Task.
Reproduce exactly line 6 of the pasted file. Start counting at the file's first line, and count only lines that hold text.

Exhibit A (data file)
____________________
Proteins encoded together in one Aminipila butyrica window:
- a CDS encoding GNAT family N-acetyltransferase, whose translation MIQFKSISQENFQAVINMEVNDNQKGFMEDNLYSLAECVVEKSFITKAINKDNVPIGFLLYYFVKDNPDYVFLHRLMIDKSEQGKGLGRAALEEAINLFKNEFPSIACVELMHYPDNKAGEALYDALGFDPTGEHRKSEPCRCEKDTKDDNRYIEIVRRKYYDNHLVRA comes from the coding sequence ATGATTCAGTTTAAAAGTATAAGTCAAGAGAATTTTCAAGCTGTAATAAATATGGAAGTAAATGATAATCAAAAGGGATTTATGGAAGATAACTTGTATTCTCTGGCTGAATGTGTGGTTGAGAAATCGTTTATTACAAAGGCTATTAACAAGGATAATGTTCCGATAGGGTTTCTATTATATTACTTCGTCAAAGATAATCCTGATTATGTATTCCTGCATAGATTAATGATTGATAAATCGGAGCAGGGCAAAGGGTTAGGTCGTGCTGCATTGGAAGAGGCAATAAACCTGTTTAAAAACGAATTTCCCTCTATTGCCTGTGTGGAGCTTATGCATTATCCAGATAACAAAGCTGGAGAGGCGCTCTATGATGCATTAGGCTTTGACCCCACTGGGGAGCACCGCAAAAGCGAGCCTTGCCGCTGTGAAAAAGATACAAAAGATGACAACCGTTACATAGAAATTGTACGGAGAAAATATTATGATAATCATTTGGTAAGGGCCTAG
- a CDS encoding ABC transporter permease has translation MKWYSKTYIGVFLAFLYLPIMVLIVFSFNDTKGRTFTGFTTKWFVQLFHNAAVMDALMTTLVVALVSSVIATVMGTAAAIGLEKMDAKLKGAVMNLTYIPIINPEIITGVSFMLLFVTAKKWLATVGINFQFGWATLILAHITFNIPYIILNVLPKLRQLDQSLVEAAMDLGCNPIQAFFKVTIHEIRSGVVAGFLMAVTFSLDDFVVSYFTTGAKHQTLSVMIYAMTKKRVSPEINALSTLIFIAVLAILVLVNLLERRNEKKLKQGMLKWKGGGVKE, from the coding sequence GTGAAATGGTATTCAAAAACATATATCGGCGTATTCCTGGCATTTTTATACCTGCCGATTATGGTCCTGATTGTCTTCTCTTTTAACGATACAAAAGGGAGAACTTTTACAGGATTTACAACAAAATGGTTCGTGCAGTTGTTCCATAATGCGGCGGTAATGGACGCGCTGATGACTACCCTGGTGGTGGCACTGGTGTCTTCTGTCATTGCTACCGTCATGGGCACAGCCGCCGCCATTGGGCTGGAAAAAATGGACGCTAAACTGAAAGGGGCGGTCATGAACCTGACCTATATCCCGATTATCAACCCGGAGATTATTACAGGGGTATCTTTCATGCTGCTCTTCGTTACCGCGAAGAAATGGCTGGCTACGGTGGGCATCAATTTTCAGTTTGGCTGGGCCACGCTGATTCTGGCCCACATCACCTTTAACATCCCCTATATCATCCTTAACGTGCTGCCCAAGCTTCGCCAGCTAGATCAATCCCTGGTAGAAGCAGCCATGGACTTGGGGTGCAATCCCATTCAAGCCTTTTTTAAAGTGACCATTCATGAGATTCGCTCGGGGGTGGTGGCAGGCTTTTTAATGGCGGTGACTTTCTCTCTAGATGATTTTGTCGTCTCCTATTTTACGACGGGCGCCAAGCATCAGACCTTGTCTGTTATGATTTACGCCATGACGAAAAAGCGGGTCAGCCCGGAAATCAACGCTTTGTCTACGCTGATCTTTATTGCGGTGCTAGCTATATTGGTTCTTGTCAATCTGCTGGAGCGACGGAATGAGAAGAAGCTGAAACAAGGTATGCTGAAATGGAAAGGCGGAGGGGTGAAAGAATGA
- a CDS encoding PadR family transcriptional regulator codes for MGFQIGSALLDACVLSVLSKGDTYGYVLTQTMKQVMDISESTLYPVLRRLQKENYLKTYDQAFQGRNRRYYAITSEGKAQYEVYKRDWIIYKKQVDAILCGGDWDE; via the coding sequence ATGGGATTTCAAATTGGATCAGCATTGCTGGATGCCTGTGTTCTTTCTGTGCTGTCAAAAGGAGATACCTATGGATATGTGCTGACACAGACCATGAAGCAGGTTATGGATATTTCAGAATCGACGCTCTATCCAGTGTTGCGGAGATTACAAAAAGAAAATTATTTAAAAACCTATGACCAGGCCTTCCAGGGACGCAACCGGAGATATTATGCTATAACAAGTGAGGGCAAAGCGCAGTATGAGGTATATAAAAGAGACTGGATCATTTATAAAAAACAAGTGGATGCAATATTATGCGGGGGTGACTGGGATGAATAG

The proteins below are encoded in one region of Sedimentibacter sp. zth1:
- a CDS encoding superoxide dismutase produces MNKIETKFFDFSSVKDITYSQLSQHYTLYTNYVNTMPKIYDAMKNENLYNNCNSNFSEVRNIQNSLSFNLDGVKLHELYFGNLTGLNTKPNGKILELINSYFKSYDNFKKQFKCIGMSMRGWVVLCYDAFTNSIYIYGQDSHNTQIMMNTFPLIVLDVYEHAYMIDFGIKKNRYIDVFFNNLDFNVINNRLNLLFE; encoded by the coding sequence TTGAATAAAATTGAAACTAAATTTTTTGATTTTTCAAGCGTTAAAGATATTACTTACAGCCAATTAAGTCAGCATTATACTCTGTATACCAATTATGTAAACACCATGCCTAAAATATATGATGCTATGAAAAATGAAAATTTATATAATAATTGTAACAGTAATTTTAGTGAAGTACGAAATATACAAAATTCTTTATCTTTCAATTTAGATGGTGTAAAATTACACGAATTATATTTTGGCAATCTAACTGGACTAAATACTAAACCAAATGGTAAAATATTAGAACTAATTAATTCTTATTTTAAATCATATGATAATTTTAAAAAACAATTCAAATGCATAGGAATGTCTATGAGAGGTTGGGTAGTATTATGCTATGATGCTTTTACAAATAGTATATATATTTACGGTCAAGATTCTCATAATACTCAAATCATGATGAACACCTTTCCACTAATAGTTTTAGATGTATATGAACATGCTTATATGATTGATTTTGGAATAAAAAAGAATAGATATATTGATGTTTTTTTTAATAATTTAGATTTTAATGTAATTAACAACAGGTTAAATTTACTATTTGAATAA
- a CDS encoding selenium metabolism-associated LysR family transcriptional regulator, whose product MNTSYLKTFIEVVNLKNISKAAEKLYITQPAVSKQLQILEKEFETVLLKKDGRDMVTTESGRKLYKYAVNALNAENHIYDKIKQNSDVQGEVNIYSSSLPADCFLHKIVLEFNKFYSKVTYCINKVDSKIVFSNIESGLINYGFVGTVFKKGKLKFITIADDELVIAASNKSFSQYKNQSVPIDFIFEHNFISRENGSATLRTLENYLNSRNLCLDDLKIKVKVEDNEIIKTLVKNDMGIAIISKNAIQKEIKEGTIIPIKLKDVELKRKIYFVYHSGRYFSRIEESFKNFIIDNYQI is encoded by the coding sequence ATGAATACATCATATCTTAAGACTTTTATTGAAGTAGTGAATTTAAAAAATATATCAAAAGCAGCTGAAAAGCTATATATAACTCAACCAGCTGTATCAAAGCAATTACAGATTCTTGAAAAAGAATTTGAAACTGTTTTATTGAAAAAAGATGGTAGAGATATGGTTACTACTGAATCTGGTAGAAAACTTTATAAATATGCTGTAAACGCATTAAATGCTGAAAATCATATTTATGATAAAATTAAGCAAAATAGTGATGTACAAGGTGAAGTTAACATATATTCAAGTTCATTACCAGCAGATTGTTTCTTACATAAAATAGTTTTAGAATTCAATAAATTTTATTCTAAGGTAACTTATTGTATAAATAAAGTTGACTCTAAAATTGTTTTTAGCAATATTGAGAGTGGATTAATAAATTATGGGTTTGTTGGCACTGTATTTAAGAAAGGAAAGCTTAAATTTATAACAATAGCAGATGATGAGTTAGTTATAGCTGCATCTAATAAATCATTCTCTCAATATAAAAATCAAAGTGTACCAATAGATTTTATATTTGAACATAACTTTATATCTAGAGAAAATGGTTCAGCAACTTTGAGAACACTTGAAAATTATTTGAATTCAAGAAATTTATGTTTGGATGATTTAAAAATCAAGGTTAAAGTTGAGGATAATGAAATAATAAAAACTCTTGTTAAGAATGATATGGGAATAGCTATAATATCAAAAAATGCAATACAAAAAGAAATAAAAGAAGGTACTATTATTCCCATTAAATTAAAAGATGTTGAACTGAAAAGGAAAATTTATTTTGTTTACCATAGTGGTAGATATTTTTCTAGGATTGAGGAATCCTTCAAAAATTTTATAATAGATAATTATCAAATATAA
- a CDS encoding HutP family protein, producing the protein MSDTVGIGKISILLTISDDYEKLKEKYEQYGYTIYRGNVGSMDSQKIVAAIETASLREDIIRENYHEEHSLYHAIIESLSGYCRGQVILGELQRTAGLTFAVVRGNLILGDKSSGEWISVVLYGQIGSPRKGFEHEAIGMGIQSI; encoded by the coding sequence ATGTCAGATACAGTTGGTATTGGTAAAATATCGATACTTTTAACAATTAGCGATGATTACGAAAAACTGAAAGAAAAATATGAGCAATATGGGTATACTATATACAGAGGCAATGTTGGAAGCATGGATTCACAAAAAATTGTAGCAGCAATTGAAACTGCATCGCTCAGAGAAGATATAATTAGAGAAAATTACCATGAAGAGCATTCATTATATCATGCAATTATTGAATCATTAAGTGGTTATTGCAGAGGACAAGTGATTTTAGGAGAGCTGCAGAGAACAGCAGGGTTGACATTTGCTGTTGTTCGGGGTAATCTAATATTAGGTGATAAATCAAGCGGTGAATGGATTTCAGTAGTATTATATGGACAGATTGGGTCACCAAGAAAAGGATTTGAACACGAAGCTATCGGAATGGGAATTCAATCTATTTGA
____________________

- a CDS encoding superoxide dismutase produces MNKIETKFFDFSSVKDITYSQLSQHYTLYTNYVNTMPKIYDAMKNENLYNNCNSNFSEVRNIQNSLSFNLDGVKLHELYFGNLTGLNTKPNGKILELINSYFKSYDNFKKQFKCIGMSMRGWVVLCYDAFTNSIYIYGQDSHNTQIMMNTFPLIVLDVYEHAYMIDFGIKKNRYIDVFFNNLDFNVINNRLNLLFE; encoded by the coding sequence TTGAATAAAATTGAAACTAAATTTTTTGATTTTTCAAGCGTTAAAGATATTACTTACAGCCAATTAAGTCAGCATTATACTCTGTATACCAATTATGTAAACACCATGCCTAAAATATATGATGCTATGAAAAATGAAAATTTATATAATAATTGTAACAGTAATTTTAGTGAAGTACGAAATATACAAAATTCTTTATCTTTCAATTTAGATGGTGTAAAATTACACGAATTATATTTTGGCAATCTAACTGGACTAAATACTAAACCAAATGGTAAAATATTAGAACTAATTAATTCTTATTTTAAATCATATGATAATTTTAAAAAACAATTCAAATGCATAGGAATGTCTATGAGAGGTTGGGTAGTATTATGCTATGATGCTTTTACAAATAGTATATATATTTACGGTCAAGATTCTCATAATACTCAAATCATGATGAACACCTTTCCACTAATAGTTTTAGATGTATATGAACATGCTTATATGATTGATTTTGGAATAAAAAAGAATAGATATATTGATGTTTTTTTTAATAATTTAGATTTTAATGTAATTAACAACAGGTTAAATTTACTATTTGAATAA